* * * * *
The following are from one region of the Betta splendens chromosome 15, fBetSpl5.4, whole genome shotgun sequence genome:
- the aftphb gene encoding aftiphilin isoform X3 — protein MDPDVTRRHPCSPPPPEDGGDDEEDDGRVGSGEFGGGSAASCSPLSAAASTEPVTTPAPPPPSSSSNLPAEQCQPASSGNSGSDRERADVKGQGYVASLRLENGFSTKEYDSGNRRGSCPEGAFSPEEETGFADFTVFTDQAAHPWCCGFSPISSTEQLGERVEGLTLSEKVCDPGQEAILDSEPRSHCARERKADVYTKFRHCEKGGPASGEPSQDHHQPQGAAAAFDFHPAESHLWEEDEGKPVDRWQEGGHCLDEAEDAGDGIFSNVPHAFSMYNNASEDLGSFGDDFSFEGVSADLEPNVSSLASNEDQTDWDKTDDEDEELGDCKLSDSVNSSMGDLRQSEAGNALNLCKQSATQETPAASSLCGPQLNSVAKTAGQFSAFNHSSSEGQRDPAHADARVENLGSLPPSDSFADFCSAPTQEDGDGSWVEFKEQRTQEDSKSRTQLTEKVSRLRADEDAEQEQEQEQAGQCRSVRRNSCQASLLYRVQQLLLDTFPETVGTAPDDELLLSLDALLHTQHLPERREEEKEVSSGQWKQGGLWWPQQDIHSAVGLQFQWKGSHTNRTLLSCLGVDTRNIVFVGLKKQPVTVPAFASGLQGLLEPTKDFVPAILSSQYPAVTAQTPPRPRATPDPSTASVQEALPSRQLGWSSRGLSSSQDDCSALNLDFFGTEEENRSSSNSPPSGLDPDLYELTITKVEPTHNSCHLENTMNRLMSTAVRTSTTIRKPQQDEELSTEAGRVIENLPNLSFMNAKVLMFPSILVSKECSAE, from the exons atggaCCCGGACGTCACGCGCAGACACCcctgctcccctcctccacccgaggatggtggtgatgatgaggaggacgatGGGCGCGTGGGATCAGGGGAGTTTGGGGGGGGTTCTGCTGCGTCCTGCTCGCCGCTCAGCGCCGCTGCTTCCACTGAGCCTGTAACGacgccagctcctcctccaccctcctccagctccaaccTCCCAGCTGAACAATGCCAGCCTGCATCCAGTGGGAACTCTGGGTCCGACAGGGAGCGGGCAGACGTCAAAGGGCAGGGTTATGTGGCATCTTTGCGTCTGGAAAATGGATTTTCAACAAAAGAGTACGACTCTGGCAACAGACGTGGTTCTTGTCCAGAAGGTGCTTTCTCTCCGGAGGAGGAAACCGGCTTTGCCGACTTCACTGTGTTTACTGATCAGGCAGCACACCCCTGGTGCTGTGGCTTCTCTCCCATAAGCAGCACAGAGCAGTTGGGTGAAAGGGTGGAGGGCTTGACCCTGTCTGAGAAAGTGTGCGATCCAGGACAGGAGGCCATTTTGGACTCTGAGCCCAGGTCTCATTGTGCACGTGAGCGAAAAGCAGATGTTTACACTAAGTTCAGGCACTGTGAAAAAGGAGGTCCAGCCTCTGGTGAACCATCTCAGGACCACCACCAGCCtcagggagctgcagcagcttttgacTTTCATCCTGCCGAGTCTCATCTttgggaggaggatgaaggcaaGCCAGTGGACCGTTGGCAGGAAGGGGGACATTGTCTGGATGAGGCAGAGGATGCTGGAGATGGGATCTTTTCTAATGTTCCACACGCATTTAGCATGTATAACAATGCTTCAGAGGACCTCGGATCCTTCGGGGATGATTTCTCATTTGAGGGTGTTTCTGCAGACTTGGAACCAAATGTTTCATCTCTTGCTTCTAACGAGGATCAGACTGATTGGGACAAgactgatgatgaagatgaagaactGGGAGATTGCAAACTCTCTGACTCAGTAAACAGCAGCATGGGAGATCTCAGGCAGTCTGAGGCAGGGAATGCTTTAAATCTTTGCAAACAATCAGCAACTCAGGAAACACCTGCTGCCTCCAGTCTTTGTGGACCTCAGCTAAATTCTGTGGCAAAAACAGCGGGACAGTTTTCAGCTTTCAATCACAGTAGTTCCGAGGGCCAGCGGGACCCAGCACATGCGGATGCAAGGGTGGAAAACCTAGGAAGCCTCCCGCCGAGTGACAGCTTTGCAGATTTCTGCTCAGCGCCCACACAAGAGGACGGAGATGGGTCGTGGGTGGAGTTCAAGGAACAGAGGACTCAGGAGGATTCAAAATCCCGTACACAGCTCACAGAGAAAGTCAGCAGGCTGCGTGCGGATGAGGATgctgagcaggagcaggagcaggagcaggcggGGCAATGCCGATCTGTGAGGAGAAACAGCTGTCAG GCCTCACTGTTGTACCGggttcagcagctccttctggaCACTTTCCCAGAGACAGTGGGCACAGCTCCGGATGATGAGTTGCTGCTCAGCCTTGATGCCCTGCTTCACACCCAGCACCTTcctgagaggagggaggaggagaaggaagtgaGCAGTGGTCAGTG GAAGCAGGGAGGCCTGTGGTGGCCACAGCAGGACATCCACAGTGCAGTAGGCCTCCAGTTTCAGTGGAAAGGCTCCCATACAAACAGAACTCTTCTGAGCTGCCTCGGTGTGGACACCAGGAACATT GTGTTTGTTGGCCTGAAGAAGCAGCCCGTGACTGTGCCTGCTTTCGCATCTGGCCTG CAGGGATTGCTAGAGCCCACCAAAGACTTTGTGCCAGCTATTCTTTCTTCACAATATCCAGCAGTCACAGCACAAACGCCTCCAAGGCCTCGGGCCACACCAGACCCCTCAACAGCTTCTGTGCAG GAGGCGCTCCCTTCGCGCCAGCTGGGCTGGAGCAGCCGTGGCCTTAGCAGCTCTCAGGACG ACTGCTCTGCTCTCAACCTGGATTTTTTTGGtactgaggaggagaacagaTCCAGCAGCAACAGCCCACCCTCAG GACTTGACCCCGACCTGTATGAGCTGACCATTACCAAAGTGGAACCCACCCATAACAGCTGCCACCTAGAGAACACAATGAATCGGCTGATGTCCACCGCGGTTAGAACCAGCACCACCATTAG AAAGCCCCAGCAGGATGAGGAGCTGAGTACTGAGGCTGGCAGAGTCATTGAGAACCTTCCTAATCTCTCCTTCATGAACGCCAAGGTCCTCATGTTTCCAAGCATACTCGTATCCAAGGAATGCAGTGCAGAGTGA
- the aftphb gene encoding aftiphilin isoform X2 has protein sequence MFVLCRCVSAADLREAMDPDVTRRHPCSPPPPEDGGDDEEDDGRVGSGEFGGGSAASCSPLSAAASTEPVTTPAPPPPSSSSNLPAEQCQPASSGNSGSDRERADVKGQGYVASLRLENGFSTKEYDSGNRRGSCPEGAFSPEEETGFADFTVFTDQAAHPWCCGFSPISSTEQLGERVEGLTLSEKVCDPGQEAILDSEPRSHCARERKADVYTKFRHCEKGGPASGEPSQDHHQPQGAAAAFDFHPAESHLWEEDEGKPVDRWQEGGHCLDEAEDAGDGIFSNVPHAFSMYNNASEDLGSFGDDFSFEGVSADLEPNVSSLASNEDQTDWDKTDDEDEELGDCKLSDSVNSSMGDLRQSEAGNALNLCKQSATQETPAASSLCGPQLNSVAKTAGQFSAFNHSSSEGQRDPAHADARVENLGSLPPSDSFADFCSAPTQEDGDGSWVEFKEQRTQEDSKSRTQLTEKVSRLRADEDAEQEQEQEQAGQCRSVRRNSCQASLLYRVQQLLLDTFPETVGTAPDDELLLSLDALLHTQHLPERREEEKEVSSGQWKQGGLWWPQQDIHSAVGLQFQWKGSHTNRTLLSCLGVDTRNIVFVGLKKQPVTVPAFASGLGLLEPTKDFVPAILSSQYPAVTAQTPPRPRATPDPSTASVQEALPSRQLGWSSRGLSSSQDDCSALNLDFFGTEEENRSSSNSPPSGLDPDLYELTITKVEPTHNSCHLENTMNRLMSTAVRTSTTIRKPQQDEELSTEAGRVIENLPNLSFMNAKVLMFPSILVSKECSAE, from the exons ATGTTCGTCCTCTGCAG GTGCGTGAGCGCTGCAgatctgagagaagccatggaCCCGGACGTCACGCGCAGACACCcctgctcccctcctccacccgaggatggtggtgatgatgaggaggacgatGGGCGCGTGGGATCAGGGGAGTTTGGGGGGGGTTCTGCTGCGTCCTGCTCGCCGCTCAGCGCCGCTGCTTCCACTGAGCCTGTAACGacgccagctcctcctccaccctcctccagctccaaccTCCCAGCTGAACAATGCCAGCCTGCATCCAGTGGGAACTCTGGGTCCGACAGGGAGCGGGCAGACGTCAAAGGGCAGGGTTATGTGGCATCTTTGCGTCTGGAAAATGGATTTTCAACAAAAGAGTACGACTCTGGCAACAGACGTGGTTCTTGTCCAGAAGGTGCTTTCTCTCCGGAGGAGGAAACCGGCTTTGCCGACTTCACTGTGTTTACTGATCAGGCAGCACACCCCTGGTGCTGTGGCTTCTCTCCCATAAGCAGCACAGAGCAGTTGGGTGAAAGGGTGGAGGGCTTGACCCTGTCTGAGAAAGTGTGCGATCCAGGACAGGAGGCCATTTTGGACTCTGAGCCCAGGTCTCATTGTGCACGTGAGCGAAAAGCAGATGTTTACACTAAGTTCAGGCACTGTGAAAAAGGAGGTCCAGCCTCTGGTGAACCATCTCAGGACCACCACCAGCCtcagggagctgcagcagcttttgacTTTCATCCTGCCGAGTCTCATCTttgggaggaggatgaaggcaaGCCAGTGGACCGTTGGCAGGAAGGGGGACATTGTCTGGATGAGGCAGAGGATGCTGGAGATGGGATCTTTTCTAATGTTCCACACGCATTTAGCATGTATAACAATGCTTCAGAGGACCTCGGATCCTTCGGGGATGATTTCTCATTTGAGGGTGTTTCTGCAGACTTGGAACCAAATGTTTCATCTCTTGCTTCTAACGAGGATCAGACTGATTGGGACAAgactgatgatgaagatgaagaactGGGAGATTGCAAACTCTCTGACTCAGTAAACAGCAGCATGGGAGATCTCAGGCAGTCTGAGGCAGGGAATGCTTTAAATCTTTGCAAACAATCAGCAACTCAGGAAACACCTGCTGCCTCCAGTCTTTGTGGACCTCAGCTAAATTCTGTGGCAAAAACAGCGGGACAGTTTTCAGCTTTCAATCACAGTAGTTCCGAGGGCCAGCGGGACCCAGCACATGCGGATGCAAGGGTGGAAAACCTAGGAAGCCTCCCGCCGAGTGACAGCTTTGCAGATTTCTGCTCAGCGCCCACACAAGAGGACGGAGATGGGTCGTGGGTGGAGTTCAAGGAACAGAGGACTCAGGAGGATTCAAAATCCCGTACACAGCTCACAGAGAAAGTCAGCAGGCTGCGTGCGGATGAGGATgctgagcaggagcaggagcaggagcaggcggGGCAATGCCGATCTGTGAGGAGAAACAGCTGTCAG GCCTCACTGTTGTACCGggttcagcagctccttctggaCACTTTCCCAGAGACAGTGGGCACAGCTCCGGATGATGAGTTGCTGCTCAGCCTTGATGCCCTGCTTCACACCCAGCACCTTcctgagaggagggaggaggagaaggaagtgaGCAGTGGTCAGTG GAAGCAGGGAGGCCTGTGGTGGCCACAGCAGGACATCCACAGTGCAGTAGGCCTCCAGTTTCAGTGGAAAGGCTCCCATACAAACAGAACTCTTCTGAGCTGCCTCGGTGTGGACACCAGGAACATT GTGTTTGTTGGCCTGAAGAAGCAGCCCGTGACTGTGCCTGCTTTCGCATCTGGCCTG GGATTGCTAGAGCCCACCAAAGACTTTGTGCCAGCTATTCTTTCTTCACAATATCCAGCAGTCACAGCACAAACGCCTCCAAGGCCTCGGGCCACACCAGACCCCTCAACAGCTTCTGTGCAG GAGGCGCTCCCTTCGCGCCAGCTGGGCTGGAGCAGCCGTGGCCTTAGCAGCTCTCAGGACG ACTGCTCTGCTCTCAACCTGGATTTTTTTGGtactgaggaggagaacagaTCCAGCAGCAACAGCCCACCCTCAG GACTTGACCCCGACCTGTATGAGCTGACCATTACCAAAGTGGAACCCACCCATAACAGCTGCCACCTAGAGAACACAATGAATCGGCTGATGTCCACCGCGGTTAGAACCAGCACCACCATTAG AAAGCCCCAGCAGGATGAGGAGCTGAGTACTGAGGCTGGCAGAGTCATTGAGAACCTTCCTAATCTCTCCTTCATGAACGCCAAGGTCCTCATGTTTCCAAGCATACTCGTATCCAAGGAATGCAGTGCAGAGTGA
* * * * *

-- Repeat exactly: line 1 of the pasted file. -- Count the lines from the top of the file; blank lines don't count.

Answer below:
The following are from one region of the Betta splendens chromosome 15, fBetSpl5.4, whole genome shotgun sequence genome: